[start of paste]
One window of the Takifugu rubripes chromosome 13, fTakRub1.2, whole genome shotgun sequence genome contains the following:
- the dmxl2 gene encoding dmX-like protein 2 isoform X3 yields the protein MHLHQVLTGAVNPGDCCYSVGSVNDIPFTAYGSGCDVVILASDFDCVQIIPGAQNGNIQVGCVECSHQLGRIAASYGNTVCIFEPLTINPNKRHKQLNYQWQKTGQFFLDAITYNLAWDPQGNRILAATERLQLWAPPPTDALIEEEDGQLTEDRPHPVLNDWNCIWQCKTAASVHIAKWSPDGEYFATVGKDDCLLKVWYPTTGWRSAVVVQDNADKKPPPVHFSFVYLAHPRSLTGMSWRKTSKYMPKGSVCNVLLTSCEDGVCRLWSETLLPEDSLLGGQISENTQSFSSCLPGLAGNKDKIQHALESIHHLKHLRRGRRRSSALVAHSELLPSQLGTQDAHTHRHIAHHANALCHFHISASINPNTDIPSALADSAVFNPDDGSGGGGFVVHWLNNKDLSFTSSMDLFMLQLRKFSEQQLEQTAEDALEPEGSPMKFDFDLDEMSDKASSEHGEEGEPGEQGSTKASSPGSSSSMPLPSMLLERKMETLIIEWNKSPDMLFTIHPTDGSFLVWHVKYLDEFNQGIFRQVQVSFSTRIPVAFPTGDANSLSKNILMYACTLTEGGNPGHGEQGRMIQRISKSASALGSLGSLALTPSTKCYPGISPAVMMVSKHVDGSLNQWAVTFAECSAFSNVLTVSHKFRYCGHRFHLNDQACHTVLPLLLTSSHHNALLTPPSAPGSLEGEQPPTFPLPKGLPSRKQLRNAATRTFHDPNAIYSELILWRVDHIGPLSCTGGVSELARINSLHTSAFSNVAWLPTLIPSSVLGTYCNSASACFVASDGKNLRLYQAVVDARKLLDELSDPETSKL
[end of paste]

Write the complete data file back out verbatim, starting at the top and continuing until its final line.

One window of the Takifugu rubripes chromosome 13, fTakRub1.2, whole genome shotgun sequence genome contains the following:
- the dmxl2 gene encoding dmX-like protein 2 isoform X3 yields the protein MHLHQVLTGAVNPGDCCYSVGSVNDIPFTAYGSGCDVVILASDFDCVQIIPGAQNGNIQVGCVECSHQLGRIAASYGNTVCIFEPLTINPNKRHKQLNYQWQKTGQFFLDAITYNLAWDPQGNRILAATERLQLWAPPPTDALIEEEDGQLTEDRPHPVLNDWNCIWQCKTAASVHIAKWSPDGEYFATVGKDDCLLKVWYPTTGWRSAVVVQDNADKKPPPVHFSFVYLAHPRSLTGMSWRKTSKYMPKGSVCNVLLTSCEDGVCRLWSETLLPEDSLLGGQISENTQSFSSCLPGLAGNKDKIQHALESIHHLKHLRRGRRRSSALVAHSELLPSQLGTQDAHTHRHIAHHANALCHFHISASINPNTDIPSALADSAVFNPDDGSGGGGFVVHWLNNKDLSFTSSMDLFMLQLRKFSEQQLEQTAEDALEPEGSPMKFDFDLDEMSDKASSEHGEEGEPGEQGSTKASSPGSSSSMPLPSMLLERKMETLIIEWNKSPDMLFTIHPTDGSFLVWHVKYLDEFNQGIFRQVQVSFSTRIPVAFPTGDANSLSKNILMYACTLTEGGNPGHGEQGRMIQRISKSASALGSLGSLALTPSTKCYPGISPAVMMVSKHVDGSLNQWAVTFAECSAFSNVLTVSHKFRYCGHRFHLNDQACHTVLPLLLTSSHHNALLTPPSAPGSLEGEQPPTFPLPKGLPSRKQLRNAATRTFHDPNAIYSELILWRVDHIGPLSCTGGVSELARINSLHTSAFSNVAWLPTLIPSSVLGTYCNSASACFVASDGKNLRLYQAVVDARKLLDELSDPETSKL